Cover

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Title Page, Copyright

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Contents

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pp. vii-viii

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Preface

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pp. ix-x

In early 2002, with the help of Alun Lloyd, Steven Tanner, Ben Bolker,and Tony Sun, I took on the task of creating a state-of-the-art review of models for the geographic spread of human infectious diseases, with particular attention to those models that were used for practical studies involving large epidemiological data sets. What was originally con-...

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Chapter One Introduction

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pp. 1-11

In the fall and winter of 1918-19 a deadly epidemic of influenza, commonly known as the Spanish flu, erupted in Europe. Soldiers returning home at the end of the World War I carried the epidemic to all parts of the world, eventually resulting in the death of a least 20-40 million people and perhaps significantly more (Crosby, Johnson and Mueller, 2002; Potter, 2001). The major...

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Chapter Two The Art of Epidemic Modeling: Concepts and Basic Structures

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pp. 12-57

Mathematical models of the geographic spread of infectious diseases are, in almost all cases, adaptations and generalizations of models developed to explore disease transmission within a single population. Because the single-population models are much simpler in structure,and since many of the most useful results derived from epidemic mod-...

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Chapter Three Modeling the Geographic Spread of Inuenza Epidemics

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pp. 58-85

Some of the earliest models describing the geographic spread of infectious diseases were developed to understand and predict the spread of influenza epidemics, and such models continue to provide the foundation for important present-day research. Most early models for the geographic spread of influenza epidemics as well as several more re-...

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Chapter Four Modeling Geographic Spread I: Population-based Approaches

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pp. 86-116

As the discussion of influenza models in the previous chapter showed the distribution of populations across space and the patterns of interaction that link groups are important influences on how infectious diseases spread across time and space. In this chapter we describe in more detail the types of population-based models that have been...

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Chapter Five Spatial Heterogeneity and Endemicity: The Case of Measles

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pp. 117-133

Measles has probably been the focus of more geographically oriented modeling work than any other infectious disease and this work has a very long history. Many of the earliest measles modeling studies were stimulated by the mid-19th-century contributions of Peter Ludwig Panum, a Danish physician sent in 1846 to study and outbreak of measles on the Faroe Islands in the North Sea (see Figure 5.1)....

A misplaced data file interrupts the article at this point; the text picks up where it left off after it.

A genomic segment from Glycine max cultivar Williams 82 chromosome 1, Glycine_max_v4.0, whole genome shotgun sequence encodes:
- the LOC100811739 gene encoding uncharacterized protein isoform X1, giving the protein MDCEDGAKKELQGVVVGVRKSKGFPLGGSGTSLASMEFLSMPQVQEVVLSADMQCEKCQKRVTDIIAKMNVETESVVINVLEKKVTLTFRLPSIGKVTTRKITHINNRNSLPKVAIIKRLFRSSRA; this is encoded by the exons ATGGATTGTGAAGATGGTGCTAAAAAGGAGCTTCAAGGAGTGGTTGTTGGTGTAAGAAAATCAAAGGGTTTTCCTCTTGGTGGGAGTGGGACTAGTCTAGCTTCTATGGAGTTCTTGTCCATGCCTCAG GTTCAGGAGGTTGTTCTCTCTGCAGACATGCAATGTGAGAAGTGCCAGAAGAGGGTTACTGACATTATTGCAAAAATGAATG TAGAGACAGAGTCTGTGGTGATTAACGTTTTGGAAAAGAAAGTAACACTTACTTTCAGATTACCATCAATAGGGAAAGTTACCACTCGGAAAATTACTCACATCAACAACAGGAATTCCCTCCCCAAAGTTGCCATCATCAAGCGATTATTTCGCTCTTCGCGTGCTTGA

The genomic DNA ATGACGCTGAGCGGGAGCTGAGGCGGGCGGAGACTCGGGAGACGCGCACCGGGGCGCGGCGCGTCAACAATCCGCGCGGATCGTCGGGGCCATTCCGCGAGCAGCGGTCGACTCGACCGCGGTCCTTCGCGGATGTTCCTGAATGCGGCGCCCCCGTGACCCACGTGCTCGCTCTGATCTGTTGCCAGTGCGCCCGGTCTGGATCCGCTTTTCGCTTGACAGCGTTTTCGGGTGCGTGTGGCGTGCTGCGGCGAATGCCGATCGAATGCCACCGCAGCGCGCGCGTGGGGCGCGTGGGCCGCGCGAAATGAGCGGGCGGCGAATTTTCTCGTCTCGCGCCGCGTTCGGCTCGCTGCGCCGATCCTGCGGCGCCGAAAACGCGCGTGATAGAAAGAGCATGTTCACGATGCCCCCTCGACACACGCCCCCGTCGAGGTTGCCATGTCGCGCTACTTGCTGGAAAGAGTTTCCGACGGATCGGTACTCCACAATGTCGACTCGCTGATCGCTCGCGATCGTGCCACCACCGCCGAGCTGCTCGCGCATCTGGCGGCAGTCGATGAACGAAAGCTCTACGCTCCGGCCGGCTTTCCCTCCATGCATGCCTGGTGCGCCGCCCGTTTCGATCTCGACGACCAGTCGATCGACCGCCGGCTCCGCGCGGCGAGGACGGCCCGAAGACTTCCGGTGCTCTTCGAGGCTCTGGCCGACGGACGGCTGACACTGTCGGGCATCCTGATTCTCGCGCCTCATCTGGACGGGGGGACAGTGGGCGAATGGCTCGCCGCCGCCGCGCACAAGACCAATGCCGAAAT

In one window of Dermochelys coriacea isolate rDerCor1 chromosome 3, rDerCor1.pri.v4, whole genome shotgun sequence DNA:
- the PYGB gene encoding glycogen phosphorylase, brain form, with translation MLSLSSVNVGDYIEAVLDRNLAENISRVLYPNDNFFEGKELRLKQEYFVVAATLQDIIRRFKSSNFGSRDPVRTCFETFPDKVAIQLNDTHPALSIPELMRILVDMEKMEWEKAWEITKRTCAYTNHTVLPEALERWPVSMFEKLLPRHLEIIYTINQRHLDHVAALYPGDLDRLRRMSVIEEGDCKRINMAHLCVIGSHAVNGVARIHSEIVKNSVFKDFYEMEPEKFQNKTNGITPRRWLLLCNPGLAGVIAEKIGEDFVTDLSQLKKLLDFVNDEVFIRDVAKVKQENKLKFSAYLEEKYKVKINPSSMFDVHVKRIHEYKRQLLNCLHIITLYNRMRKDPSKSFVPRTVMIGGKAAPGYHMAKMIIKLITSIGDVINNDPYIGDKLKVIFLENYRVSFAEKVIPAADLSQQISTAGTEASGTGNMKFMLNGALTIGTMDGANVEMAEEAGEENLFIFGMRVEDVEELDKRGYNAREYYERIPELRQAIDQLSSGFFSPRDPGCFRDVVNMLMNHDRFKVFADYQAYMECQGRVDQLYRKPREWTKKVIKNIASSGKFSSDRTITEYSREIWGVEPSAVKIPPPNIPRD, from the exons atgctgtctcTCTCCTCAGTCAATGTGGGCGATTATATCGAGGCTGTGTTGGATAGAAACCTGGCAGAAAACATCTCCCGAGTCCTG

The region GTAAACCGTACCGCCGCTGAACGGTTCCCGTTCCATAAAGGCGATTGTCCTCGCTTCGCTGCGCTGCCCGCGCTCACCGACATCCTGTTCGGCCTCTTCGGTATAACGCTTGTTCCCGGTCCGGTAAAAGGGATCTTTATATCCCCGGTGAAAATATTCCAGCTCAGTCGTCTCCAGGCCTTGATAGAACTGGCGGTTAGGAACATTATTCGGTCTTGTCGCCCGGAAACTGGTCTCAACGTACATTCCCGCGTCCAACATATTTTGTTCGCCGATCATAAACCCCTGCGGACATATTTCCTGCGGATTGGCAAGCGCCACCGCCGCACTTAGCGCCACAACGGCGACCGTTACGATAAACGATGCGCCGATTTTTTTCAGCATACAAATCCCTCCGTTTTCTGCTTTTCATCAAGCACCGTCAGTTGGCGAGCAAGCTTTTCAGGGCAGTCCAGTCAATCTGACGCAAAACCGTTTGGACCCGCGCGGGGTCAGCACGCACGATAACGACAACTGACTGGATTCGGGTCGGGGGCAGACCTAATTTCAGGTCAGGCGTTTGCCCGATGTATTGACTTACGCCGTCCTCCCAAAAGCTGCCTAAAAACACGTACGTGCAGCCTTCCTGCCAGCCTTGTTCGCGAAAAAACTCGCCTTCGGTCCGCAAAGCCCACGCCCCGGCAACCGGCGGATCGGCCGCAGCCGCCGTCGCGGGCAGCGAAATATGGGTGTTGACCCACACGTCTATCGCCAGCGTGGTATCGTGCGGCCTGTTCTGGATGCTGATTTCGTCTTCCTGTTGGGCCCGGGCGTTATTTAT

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Chapter Six Modeling Geographic Spread II: Individual-based Approaches

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pp. 134-175

Epidemiologists have long had a standard procedure, contact tracing, that they have followed in trying to isolate the cause of a disease outbreak and in attempting to control the outbreak. Contact tracing involves interviewing cases of an infectious disease to determine who they may have come into contact with while infectious,...

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Chapter Seven Spatial Models and the Control of Foot-and-Mouth Disease

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pp. 176-190

In the middle of February 2001, the Official Veterinary Surgeon at a slaughterhouse in Essex, U.K., noticed that several recently slaughtered pigs were lame. This was a primary symptom suggestive of a particularly feared disease of domesticated animals, foot-and-mouth disease (FMD), that had not been reported in the country for 34 years....

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Chapter Eight Maps, Projections, and GIS: Geographers' Approaches

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pp. 191-214

When most people think of how objects, entities, or characteristics are distributed in and spread across space, they think of geography and maps. Yet much of the work of geographers on the spatial spread of infectious diseases is relatively unknown within the epidemic modeling community. Geographers have been studying the spread of in-...

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Chapter Nine Revisiting SARS and Looking to the Future

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pp. 215-236

The vast majority of modeling studies described in the preceding pages analyzed the characteristics of past epidemics with two primary goals in mind | increasing our understanding of the specific features of the disease patterns being studied, and generating insights that could be used to help limit the spread of new outbreaks of disease. Yet except...

Bibliography

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pp. 237-278

Index

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pp. 279-286